Eugene Richards On "War is Personal"

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Daryl Lang


Documentary photojournalist Eugene Richards has a long career of producing powerful projects on social issues such as drug abuse, mental illness and aging. He is now working on a project on the impact of the Iraq war titled "War is Personal." Helped by a grant from National Geographic Magazine, he is traveling around the U.S. to work on a series of stories mainly about veterans and their families. PDN recently sat down with Richards at his home in Brooklyn, N.Y., to talk about the project.

"I approached a number of magazines to see if they would be interesting in some sort of a series on the war," Richards says. "Tiny stories, not necessarily about returning soldiers, ... and not necessarily stories against the war, but people maybe who support it but also had their own experiences in the war. That's how it began."

Eventually The Nation, a left-leaning journal that rarely publishes photo stories, ran three of his photo essays. Winning a $50,000 grant from National Geographic magazine last year helped Richards continue the project, and the University of Texas Press plans to publish project as a book.

So far Richards has photographed a paralyzed Iraq veteran, the father of a Marine killed at war, and the single mother of a child whose father was an Iraq veteran who died in an apparent suicide, among others. Richards typically spends a couple of hours photographing his subjects, and may spend longer interviewing them for a short text about each individual.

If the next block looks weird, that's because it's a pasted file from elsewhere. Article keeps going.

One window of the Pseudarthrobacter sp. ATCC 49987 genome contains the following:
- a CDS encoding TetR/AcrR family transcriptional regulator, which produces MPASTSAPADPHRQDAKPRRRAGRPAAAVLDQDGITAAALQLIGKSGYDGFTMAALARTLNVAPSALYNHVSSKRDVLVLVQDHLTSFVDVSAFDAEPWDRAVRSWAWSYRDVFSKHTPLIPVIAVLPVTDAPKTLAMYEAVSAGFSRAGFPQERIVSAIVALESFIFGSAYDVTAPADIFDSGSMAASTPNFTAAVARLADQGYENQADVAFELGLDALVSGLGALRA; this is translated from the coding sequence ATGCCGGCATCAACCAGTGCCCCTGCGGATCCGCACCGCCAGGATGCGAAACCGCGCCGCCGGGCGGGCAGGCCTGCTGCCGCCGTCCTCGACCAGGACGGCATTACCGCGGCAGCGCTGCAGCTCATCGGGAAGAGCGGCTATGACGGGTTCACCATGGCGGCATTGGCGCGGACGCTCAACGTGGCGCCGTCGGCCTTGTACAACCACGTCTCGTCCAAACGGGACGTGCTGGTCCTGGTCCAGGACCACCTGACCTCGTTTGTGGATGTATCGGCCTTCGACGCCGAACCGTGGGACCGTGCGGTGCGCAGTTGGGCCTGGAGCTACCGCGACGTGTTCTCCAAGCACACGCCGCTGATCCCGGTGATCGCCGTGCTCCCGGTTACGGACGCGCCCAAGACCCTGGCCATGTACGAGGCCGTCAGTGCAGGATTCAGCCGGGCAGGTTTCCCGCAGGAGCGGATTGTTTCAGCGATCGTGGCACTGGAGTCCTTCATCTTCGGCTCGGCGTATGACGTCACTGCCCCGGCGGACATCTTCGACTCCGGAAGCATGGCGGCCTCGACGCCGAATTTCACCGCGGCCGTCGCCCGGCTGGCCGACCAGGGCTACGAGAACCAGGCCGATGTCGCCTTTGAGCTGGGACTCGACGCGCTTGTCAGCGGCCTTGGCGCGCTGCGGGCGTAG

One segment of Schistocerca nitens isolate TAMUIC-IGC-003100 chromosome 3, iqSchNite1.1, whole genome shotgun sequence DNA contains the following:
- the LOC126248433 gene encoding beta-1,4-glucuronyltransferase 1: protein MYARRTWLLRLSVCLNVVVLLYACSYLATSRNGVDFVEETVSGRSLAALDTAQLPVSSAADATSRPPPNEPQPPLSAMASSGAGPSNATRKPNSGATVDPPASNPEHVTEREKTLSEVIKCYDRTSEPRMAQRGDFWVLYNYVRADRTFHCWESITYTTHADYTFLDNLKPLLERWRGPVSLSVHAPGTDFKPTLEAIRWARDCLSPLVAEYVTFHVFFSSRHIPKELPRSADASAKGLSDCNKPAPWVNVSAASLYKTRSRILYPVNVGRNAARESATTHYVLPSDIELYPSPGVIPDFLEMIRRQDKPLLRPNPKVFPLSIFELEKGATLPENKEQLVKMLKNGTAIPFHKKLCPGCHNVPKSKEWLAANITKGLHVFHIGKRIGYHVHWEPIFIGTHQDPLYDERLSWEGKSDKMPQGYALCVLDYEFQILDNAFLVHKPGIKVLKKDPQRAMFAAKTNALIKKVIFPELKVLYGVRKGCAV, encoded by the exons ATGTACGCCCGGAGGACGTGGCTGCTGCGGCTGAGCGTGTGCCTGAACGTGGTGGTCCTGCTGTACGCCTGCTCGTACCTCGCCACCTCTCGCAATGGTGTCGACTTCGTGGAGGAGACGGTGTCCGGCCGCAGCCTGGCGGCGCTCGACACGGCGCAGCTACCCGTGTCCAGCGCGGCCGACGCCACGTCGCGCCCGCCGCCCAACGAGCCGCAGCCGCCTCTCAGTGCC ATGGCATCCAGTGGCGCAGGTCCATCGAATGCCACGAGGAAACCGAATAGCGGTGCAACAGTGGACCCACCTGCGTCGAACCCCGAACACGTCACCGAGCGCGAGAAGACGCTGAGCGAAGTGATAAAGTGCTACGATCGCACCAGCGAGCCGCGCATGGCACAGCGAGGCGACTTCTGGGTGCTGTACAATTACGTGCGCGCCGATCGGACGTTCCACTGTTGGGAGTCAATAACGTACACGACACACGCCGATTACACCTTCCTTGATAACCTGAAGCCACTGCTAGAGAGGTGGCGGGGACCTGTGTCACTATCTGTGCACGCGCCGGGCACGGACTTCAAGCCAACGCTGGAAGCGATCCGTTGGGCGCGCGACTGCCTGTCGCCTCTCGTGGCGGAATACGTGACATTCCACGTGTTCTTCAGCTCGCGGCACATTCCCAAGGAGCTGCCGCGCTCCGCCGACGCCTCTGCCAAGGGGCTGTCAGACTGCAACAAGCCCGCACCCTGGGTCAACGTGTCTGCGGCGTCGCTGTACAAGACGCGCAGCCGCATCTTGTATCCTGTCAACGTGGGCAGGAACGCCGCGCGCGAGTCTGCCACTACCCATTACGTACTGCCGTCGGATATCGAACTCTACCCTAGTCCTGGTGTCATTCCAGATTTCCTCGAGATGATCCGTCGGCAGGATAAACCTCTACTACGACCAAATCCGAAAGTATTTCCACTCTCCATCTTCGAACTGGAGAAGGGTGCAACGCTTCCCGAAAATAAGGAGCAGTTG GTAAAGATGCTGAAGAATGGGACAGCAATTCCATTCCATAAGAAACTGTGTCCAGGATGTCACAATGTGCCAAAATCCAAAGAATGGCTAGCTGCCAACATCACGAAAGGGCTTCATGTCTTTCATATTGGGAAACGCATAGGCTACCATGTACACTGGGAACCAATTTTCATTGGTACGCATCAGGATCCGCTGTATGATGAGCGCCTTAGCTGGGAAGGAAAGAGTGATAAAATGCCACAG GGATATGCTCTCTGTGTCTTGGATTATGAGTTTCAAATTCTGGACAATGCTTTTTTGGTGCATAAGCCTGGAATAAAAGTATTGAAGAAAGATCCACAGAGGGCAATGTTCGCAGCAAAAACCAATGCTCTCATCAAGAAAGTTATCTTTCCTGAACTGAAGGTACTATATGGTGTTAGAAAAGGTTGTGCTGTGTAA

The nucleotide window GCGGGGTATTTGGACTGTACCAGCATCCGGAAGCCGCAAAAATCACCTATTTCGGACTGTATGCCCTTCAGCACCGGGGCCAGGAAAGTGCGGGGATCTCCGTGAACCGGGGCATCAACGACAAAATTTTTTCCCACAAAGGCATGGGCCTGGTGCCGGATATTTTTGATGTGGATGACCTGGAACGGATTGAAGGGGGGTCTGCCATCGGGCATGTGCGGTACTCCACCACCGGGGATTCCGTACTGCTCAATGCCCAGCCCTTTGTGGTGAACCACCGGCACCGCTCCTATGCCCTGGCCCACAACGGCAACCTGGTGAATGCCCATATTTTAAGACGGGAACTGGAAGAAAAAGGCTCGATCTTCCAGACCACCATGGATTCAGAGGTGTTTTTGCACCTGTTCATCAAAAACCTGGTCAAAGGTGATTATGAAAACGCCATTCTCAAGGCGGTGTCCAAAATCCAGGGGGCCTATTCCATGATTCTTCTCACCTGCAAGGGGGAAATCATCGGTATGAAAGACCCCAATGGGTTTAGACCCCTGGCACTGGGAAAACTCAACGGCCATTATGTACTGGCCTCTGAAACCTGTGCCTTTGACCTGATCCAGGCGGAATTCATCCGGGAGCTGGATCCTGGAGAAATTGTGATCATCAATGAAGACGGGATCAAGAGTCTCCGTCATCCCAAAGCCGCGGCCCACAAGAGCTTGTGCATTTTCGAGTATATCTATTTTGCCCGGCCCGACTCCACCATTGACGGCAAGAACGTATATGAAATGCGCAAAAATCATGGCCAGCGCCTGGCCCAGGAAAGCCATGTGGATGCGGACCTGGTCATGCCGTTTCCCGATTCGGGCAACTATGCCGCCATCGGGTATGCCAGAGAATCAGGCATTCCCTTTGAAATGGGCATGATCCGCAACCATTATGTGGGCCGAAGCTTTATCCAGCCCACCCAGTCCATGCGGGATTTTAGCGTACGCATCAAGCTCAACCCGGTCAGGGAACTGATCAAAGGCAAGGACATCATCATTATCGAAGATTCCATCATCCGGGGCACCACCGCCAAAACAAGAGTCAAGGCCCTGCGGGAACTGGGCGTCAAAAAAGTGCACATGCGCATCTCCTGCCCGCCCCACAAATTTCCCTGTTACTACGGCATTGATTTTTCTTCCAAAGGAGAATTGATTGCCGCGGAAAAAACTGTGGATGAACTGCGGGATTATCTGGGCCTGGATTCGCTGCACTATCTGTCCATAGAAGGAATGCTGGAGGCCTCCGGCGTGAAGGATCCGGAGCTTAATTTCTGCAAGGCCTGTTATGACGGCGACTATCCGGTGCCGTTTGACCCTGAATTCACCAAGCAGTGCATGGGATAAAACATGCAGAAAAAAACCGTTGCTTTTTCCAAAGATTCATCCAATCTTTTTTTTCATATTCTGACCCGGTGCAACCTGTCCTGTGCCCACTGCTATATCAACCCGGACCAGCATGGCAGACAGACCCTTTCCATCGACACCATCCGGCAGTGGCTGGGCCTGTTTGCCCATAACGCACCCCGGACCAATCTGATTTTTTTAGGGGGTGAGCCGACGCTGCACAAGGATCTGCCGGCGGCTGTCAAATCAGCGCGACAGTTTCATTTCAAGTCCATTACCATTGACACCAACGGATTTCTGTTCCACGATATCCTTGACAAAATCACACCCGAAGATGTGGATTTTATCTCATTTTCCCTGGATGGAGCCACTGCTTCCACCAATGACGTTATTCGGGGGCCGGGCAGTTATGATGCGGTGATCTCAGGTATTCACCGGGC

"I seem to have accidentally... found peak moments in their lives. And the most important thing about this project is the text. It's more important � it's what people say and what people feel � than the photographs," he says.

To gain the cooperation of his subjects, Richards says he is honest with them about the project.

"I tell them exactly what I'm doing, sometimes I send them an example. I'm very honest with them, I say I have my own politics and I tell them what they are... I say I'm against the war but that's not what this story is about, and no matter what your point of view, it will go in there, and that I'll read the story to them."

"If anybody will spend time with me, I'll do a story on them. And as a result, it's not going to be any kind of a project where anybody's going say it's definitive, because there are millions of people involved. It can't be. It's going to be maybe 14 stories."

"There's no real singular point to be made by doing these stories except that it would be very obvious that, despite the way everybody in this country wants us to feel connected and driven in some popular way, that it comes down to personal stories. ... War all comes down to these little tiny stories about people's lives that will never be the same."
 

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